terpene

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ter·pene

 (tûr′pēn′)
n.
Any of various unsaturated hydrocarbons, C10H16, found in essential oils and oleoresins of plants such as conifers and used in organic syntheses.

[Obsolete terp(entine), variant of turpentine + -ene.]

ter·pe′nic adj.
ter′pe·noid′ adj. & n.
American Heritage® Dictionary of the English Language, Fifth Edition. Copyright © 2016 by Houghton Mifflin Harcourt Publishing Company. Published by Houghton Mifflin Harcourt Publishing Company. All rights reserved.

terpene

(ˈtɜːpiːn)
n
(Elements & Compounds) any one of a class of unsaturated hydrocarbons, such as the carotenes, that are found in the essential oils of many plants. Their molecules contain isoprene units and have the general formula (C5H8)n
[C19: terp- from obsolete terpentine turpentine + -ene]
terˈpenic adj
Collins English Dictionary – Complete and Unabridged, 12th Edition 2014 © HarperCollins Publishers 1991, 1994, 1998, 2000, 2003, 2006, 2007, 2009, 2011, 2014

ter•pene

(ˈtɜr pin)

n.
1. any of a class of monocyclic hydrocarbons of the formula C10H16, obtained from plants.
2. any of the oxygenated derivatives of this class.
[1870–75; terp(entine), earlier sp. of turpentine + -ene]
ter•pe′nic, adj.
Random House Kernerman Webster's College Dictionary, © 2010 K Dictionaries Ltd. Copyright 2005, 1997, 1991 by Random House, Inc. All rights reserved.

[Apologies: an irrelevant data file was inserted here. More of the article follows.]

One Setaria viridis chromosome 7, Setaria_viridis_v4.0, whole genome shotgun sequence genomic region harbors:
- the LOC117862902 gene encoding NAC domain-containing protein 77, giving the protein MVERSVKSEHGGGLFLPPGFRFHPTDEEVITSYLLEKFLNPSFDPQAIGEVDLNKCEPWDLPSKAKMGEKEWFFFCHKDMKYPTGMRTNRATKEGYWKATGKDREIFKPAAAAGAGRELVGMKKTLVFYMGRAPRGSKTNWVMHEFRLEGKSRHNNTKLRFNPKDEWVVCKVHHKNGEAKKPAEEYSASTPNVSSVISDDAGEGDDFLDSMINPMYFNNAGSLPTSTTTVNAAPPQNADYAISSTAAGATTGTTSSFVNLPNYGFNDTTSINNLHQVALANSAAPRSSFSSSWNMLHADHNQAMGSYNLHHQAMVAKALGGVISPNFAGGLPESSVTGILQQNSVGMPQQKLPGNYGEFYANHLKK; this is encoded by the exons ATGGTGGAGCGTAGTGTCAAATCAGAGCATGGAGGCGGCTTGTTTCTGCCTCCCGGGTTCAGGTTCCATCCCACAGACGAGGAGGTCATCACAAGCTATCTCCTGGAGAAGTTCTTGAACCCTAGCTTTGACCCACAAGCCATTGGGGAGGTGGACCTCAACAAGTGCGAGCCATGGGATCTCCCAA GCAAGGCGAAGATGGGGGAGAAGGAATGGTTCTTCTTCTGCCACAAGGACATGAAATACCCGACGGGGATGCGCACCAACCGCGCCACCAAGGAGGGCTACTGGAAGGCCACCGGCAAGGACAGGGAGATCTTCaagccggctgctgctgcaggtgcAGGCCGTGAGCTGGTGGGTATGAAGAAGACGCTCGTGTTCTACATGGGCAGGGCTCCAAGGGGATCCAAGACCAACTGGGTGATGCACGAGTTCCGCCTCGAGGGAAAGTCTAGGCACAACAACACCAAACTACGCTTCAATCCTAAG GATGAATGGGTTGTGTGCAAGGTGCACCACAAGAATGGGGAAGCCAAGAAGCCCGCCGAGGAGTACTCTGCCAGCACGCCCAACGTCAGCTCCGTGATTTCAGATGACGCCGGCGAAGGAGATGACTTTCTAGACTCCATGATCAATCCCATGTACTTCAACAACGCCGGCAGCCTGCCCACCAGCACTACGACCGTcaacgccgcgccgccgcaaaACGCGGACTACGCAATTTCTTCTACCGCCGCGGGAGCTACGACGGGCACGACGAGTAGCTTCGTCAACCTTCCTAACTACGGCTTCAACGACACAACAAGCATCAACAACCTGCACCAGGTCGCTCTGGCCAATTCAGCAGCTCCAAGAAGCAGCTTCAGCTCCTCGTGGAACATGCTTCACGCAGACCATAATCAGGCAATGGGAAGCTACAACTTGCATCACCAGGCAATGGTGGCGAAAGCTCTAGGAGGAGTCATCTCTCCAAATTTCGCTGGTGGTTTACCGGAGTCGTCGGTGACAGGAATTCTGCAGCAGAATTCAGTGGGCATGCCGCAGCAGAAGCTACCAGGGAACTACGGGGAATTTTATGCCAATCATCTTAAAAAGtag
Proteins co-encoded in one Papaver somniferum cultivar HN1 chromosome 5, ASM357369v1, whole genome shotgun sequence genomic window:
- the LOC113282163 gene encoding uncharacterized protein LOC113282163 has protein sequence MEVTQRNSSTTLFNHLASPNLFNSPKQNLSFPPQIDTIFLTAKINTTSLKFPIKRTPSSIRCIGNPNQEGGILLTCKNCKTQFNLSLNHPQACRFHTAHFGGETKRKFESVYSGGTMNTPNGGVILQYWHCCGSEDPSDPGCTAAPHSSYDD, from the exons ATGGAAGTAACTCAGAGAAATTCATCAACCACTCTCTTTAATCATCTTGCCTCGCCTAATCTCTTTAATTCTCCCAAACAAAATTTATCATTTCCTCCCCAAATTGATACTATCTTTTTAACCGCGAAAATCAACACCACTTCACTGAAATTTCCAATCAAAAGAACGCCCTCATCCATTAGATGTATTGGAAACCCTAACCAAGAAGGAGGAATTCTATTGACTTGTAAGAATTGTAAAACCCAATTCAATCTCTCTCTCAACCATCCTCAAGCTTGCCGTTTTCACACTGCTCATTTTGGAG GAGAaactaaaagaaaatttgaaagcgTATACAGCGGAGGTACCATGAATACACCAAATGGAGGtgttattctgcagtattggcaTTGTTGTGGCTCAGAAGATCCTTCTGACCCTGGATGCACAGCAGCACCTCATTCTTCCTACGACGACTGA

ThesaurusAntonymsRelated WordsSynonymsLegend:
Noun1.terpene - an unsaturated hydrocarbon obtained from plants
hydrocarbon - an organic compound containing only carbon and hydrogen
limonene - a liquid terpene with a lemon odor; found in lemons and oranges and other essential oils
Based on WordNet 3.0, Farlex clipart collection. © 2003-2012 Princeton University, Farlex Inc.
References in periodicals archive ?
Diterpinoid content ([micro]g/mg extract) of T2 has been characterised as 0.36 triptolide, 0.68 tripdiolide, 0.03 triptonide and 0.04 triptophenolide (Tao and Lipsky 2000).
Root extracts are therapeutically active and appear to induce fewer side effects than extracts from the leaves and stem of the herb and more than 70 compounds have been identified in the roots including diterpinoids, triterpinoids, sesquiterpinoids, alkaloids, [beta]-sitosterol, dulcitol and glycosides (Tao and Lipsky 2000).
Three diterpinoids in the plant, triptolide, tripdiolide and triptonide have been attributed with the major anti-inflammatory properties responsible for the effect of this traditional medicine.